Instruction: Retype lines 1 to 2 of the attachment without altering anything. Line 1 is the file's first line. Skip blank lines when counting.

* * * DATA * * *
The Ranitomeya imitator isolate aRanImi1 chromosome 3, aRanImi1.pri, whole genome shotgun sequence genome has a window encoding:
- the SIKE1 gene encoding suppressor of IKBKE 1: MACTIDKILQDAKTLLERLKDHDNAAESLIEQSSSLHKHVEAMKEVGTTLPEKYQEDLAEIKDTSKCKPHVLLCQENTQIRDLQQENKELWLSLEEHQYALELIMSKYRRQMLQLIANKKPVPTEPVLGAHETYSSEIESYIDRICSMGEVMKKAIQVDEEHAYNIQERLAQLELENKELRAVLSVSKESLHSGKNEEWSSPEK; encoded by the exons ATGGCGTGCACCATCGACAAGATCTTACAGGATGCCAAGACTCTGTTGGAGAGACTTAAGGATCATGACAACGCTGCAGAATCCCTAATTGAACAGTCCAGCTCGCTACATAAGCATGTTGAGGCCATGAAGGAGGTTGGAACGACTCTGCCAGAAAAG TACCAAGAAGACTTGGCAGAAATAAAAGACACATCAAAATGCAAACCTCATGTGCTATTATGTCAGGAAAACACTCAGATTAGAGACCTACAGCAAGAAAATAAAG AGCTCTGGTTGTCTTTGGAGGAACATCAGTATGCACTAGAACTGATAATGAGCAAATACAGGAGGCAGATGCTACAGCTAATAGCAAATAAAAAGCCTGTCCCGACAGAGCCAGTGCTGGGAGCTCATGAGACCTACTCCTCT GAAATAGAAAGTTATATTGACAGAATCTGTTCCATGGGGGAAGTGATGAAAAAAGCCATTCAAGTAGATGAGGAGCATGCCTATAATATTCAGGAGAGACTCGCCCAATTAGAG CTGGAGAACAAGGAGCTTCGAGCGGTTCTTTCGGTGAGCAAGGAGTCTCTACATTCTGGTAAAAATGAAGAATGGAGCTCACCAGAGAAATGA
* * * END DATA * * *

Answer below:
The Ranitomeya imitator isolate aRanImi1 chromosome 3, aRanImi1.pri, whole genome shotgun sequence genome has a window encoding:
- the SIKE1 gene encoding suppressor of IKBKE 1: MACTIDKILQDAKTLLERLKDHDNAAESLIEQSSSLHKHVEAMKEVGTTLPEKYQEDLAEIKDTSKCKPHVLLCQENTQIRDLQQENKELWLSLEEHQYALELIMSKYRRQMLQLIANKKPVPTEPVLGAHETYSSEIESYIDRICSMGEVMKKAIQVDEEHAYNIQERLAQLELENKELRAVLSVSKESLHSGKNEEWSSPEK; encoded by the exons ATGGCGTGCACCATCGACAAGATCTTACAGGATGCCAAGACTCTGTTGGAGAGACTTAAGGATCATGACAACGCTGCAGAATCCCTAATTGAACAGTCCAGCTCGCTACATAAGCATGTTGAGGCCATGAAGGAGGTTGGAACGACTCTGCCAGAAAAG TACCAAGAAGACTTGGCAGAAATAAAAGACACATCAAAATGCAAACCTCATGTGCTATTATGTCAGGAAAACACTCAGATTAGAGACCTACAGCAAGAAAATAAAG AGCTCTGGTTGTCTTTGGAGGAACATCAGTATGCACTAGAACTGATAATGAGCAAATACAGGAGGCAGATGCTACAGCTAATAGCAAATAAAAAGCCTGTCCCGACAGAGCCAGTGCTGGGAGCTCATGAGACCTACTCCTCT GAAATAGAAAGTTATATTGACAGAATCTGTTCCATGGGGGAAGTGATGAAAAAAGCCATTCAAGTAGATGAGGAGCATGCCTATAATATTCAGGAGAGACTCGCCCAATTAGAG CTGGAGAACAAGGAGCTTCGAGCGGTTCTTTCGGTGAGCAAGGAGTCTCTACATTCTGGTAAAAATGAAGAATGGAGCTCACCAGAGAAATGA